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A Weakened Military and Diminished Empire

The Ottoman Turks had been watching the retreat of Islam to their north, Kazan, where the Russians were pushing against the Tatars. Into the 1600s the Ottomans still held territory just short of Vienna, and to maintain their strength they had been equipping their armies with European firearms. This required more money for waging war, paid for by farmers.

Militarily the Ottoman Empire was changing. The Janissaries had been the heart of the Ottoman army and the world's most effective military unit, but they had acquired more influence and had been rewarded with more privileges. They had been allowed to marry, causing them to shift their first loyalty from the military to their families. By the 1600s Janissaries had become involved in trade. The Janissaries in the Ottoman armies were being replaced by recruits drawn from the unemployed. And the old fief system, with the reward of land to the warriors on horseback, was being abandoned – a benefit militarily, a feudalistic military machine having become inappropriate for combat against European powers.

Watercolor of a Janissary

A Janissary, a watercolor by Haydar Hatemi, 2003

Nevertheless, the Ottomans did weaken militarily vis-à-vis the Europeans. Ottoman rulers believed that an army could be led adequately by an unschooled amateur. The Ottomans were not keeping up with the study of military changes, while faith in God continued to be held as of paramount military consequence. The muskets that the Ottomans had acquired from the West were not to be used in the most effective manner, as organized firepower laid down by a team. The muskets were to be used individually, with the same individual courage involved in fighting with a sword.

A part of the decline in military power was the weakness in political leadership. The education of sultans had declined. The able sultan Suleiman I (Sulayman) ruled from 1520 to 1566, and those after him tended to be men of little ability, training or experience. Some were mentally defective. They were reared and influenced by eunuchs and women with no education. The harem was the center of their life. Similar to the rest of the world, power passing to the eldest male of the royal family did not always put top leadership among the Ottomans with the most able.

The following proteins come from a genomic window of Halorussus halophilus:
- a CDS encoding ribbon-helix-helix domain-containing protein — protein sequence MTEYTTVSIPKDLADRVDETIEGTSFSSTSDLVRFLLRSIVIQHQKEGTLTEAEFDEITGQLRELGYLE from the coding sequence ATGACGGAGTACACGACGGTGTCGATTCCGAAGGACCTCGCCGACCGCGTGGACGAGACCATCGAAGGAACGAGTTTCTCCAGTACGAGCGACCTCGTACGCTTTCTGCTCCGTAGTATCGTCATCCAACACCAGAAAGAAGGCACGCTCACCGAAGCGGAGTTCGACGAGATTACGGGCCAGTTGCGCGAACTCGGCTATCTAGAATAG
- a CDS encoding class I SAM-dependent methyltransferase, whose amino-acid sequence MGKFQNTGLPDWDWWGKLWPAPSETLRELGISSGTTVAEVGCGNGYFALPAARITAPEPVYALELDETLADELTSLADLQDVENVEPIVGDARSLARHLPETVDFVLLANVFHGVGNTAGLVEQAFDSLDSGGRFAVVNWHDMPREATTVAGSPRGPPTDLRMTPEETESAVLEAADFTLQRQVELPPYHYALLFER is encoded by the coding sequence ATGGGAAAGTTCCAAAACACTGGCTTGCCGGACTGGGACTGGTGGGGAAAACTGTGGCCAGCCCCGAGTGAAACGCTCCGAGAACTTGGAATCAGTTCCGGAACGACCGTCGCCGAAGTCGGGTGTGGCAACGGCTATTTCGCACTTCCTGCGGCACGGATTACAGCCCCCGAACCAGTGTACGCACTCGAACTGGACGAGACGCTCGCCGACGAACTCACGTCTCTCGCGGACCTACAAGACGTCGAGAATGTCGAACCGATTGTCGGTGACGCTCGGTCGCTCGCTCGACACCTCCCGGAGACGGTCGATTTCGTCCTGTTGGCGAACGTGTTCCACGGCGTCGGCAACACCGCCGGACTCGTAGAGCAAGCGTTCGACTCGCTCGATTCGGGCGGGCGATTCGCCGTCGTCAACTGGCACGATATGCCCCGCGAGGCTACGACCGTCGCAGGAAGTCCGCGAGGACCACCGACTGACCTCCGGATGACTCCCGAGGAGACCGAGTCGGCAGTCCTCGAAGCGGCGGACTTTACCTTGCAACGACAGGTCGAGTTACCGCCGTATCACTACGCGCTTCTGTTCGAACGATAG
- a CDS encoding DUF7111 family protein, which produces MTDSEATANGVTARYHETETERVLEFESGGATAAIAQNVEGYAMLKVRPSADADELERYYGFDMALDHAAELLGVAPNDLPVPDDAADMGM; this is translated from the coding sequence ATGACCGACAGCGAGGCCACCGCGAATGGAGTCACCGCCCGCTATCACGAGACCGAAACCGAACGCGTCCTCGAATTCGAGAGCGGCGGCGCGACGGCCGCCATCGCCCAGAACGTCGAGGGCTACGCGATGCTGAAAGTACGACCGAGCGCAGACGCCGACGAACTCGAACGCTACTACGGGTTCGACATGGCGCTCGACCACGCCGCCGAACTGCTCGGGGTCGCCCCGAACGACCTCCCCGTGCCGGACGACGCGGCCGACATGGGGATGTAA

The Ottomans managed to drive the Cossacks back from Azov in 1641. Then, rather than considering that the world had changed, they tried to resume the conquests of centuries before. The Ottomans decided to try another assault on Vienna. The assault was led by the Grand Vizier, an incompetent court favorite: Kara Mustafa.

Mehmed Iv

Mehmed IV

Suleiman the 2nd

Suleiman II

For two months, beginning in mid-July, 1683, Mustafa and his army surrounded Vienna. He bombarded the city. On September 2 his army penetrated the outer fortifications of the city. He knew of but ignored the approach of an army of 70,000 Habsburg and Polish troops coming to rescue Vienna. The Christian forces routed the Turks and pursued them, and by 1687 the Austrians had pushed the Ottomans out of Hungary and the city of Budapest.

The defeats upset people around the sultan, Mehmed IV, and in 1687 they deposed him, replacing him with his brother, Suleiman II, who had spent much of his forty-five years in the royal harem. Suleiman II appointed Mustafa's younger brother as military commander, but the military losses continued. In 1688 the Austrians drove the Ottomans out of Belgrade. In 1690, the Ottomans retook Belgrade, but in 1697 the Russians drove the Ottomans out of Azov, and that year the Ottomans were defeated at the battle of Zenta -- about one hundred miles southwest of Budapest. Under diplomatic pressure from the Dutch, the British and the Venetians, the war that had begun in 1683 was ended in 1699, the Ottomans feeling obliged to sign a treaty with Austria, Poland and Venice. This was the Treaty of Karlowitz, a dictated treaty with most European nations represented. The Ottomans gave up some European territory: Hungary and Transylvania were ceded to Austria; Podolia, occupied by the Ottomans in 1672, was returned to Poland; Morea (the Peloponnesian Peninsula), taken from Venice in 1460, was returned to Venice, as was most of Dalmatia. The Ottomans were expanding their control on the island of Crete, but the glorious days of Islamic conquest were over, never to be replicated.

Ottoman power had declined vis-à-vis Christendom not because its soldiers were not courageous. What had hurt the Ottomans was social organization and inept political leadership. The West had become more economically advanced, more economically productive, its navies and armies better fed and better equipped.


Worlds at War,: the 2,500-year struggle between East and West, Chapter 7, by Anthony Pagden, 2008

Roots of Revolution: an Interpretive History of Modern Iran by Nikki R Keddie, 1981

Middle East, Past and Present, by Yahya Armajani, 1970

The Ottoman Centuries: the Rise and Fall of the Turkish Empire, by Lord Kinross, 1977

Mehmed the Conqueror and His Time, by Franz Babinger, 1978

Middle East, Past and Present, by Yahya Armajani, Prentice-Hall, 1970

The Fall and Rise of the Islamic State, by Noah Feldman, 2010 


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